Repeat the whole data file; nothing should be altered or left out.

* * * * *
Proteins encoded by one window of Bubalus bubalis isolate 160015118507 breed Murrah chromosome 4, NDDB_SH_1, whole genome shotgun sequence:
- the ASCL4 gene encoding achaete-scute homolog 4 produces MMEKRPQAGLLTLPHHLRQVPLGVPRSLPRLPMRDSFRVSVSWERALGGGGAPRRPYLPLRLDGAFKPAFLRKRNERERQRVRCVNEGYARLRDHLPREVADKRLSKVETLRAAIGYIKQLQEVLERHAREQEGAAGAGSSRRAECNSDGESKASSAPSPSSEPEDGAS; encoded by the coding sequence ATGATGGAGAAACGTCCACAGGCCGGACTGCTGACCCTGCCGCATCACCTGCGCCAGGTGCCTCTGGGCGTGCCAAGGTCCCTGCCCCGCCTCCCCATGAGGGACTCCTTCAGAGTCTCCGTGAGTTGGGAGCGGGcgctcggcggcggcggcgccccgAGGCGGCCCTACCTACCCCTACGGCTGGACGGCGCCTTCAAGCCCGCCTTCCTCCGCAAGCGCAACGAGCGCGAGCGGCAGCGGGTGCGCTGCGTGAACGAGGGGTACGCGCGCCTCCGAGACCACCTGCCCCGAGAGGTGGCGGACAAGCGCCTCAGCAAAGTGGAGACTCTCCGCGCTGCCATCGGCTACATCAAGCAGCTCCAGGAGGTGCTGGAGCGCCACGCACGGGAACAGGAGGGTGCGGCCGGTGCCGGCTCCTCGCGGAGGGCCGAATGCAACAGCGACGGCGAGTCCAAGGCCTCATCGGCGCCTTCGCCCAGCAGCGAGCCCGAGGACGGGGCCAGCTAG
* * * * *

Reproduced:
Proteins encoded by one window of Bubalus bubalis isolate 160015118507 breed Murrah chromosome 4, NDDB_SH_1, whole genome shotgun sequence:
- the ASCL4 gene encoding achaete-scute homolog 4 produces MMEKRPQAGLLTLPHHLRQVPLGVPRSLPRLPMRDSFRVSVSWERALGGGGAPRRPYLPLRLDGAFKPAFLRKRNERERQRVRCVNEGYARLRDHLPREVADKRLSKVETLRAAIGYIKQLQEVLERHAREQEGAAGAGSSRRAECNSDGESKASSAPSPSSEPEDGAS; encoded by the coding sequence ATGATGGAGAAACGTCCACAGGCCGGACTGCTGACCCTGCCGCATCACCTGCGCCAGGTGCCTCTGGGCGTGCCAAGGTCCCTGCCCCGCCTCCCCATGAGGGACTCCTTCAGAGTCTCCGTGAGTTGGGAGCGGGcgctcggcggcggcggcgccccgAGGCGGCCCTACCTACCCCTACGGCTGGACGGCGCCTTCAAGCCCGCCTTCCTCCGCAAGCGCAACGAGCGCGAGCGGCAGCGGGTGCGCTGCGTGAACGAGGGGTACGCGCGCCTCCGAGACCACCTGCCCCGAGAGGTGGCGGACAAGCGCCTCAGCAAAGTGGAGACTCTCCGCGCTGCCATCGGCTACATCAAGCAGCTCCAGGAGGTGCTGGAGCGCCACGCACGGGAACAGGAGGGTGCGGCCGGTGCCGGCTCCTCGCGGAGGGCCGAATGCAACAGCGACGGCGAGTCCAAGGCCTCATCGGCGCCTTCGCCCAGCAGCGAGCCCGAGGACGGGGCCAGCTAG